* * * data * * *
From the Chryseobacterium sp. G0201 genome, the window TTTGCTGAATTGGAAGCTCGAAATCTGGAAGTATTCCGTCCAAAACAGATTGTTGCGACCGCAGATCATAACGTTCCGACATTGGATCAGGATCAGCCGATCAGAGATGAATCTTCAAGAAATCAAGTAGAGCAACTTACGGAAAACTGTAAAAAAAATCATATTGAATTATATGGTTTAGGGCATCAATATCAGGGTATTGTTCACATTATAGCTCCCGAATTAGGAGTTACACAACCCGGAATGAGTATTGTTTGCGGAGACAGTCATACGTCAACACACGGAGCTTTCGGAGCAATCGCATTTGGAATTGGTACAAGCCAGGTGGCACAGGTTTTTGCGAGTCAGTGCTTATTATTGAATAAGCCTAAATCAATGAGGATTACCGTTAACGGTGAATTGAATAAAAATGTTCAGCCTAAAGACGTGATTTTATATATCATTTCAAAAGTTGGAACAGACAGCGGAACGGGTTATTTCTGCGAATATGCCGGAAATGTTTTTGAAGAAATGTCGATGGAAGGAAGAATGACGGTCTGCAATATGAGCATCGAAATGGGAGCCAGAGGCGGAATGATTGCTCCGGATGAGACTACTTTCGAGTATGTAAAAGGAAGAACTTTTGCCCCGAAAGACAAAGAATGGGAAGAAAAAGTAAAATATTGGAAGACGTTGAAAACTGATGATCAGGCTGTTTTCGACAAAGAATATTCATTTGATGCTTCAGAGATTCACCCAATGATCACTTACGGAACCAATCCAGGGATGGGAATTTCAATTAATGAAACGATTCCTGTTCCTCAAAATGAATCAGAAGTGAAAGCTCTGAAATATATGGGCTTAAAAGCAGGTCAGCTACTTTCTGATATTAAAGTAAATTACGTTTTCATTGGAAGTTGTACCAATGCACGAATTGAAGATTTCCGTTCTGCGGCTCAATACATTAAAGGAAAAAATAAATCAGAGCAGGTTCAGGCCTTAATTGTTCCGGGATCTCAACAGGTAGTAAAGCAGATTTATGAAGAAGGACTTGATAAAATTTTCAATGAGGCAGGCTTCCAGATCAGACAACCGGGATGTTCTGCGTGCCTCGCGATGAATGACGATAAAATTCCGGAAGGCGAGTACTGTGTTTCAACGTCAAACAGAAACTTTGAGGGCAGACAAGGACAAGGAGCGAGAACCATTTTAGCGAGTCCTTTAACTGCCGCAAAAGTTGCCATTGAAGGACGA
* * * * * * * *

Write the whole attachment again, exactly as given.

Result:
From the Chryseobacterium sp. G0201 genome, the window TTTGCTGAATTGGAAGCTCGAAATCTGGAAGTATTCCGTCCAAAACAGATTGTTGCGACCGCAGATCATAACGTTCCGACATTGGATCAGGATCAGCCGATCAGAGATGAATCTTCAAGAAATCAAGTAGAGCAACTTACGGAAAACTGTAAAAAAAATCATATTGAATTATATGGTTTAGGGCATCAATATCAGGGTATTGTTCACATTATAGCTCCCGAATTAGGAGTTACACAACCCGGAATGAGTATTGTTTGCGGAGACAGTCATACGTCAACACACGGAGCTTTCGGAGCAATCGCATTTGGAATTGGTACAAGCCAGGTGGCACAGGTTTTTGCGAGTCAGTGCTTATTATTGAATAAGCCTAAATCAATGAGGATTACCGTTAACGGTGAATTGAATAAAAATGTTCAGCCTAAAGACGTGATTTTATATATCATTTCAAAAGTTGGAACAGACAGCGGAACGGGTTATTTCTGCGAATATGCCGGAAATGTTTTTGAAGAAATGTCGATGGAAGGAAGAATGACGGTCTGCAATATGAGCATCGAAATGGGAGCCAGAGGCGGAATGATTGCTCCGGATGAGACTACTTTCGAGTATGTAAAAGGAAGAACTTTTGCCCCGAAAGACAAAGAATGGGAAGAAAAAGTAAAATATTGGAAGACGTTGAAAACTGATGATCAGGCTGTTTTCGACAAAGAATATTCATTTGATGCTTCAGAGATTCACCCAATGATCACTTACGGAACCAATCCAGGGATGGGAATTTCAATTAATGAAACGATTCCTGTTCCTCAAAATGAATCAGAAGTGAAAGCTCTGAAATATATGGGCTTAAAAGCAGGTCAGCTACTTTCTGATATTAAAGTAAATTACGTTTTCATTGGAAGTTGTACCAATGCACGAATTGAAGATTTCCGTTCTGCGGCTCAATACATTAAAGGAAAAAATAAATCAGAGCAGGTTCAGGCCTTAATTGTTCCGGGATCTCAACAGGTAGTAAAGCAGATTTATGAAGAAGGACTTGATAAAATTTTCAATGAGGCAGGCTTCCAGATCAGACAACCGGGATGTTCTGCGTGCCTCGCGATGAATGACGATAAAATTCCGGAAGGCGAGTACTGTGTTTCAACGTCAAACAGAAACTTTGAGGGCAGACAAGGACAAGGAGCGAGAACCATTTTAGCGAGTCCTTTAACTGCCGCAAAAGTTGCCATTGAAGGACGA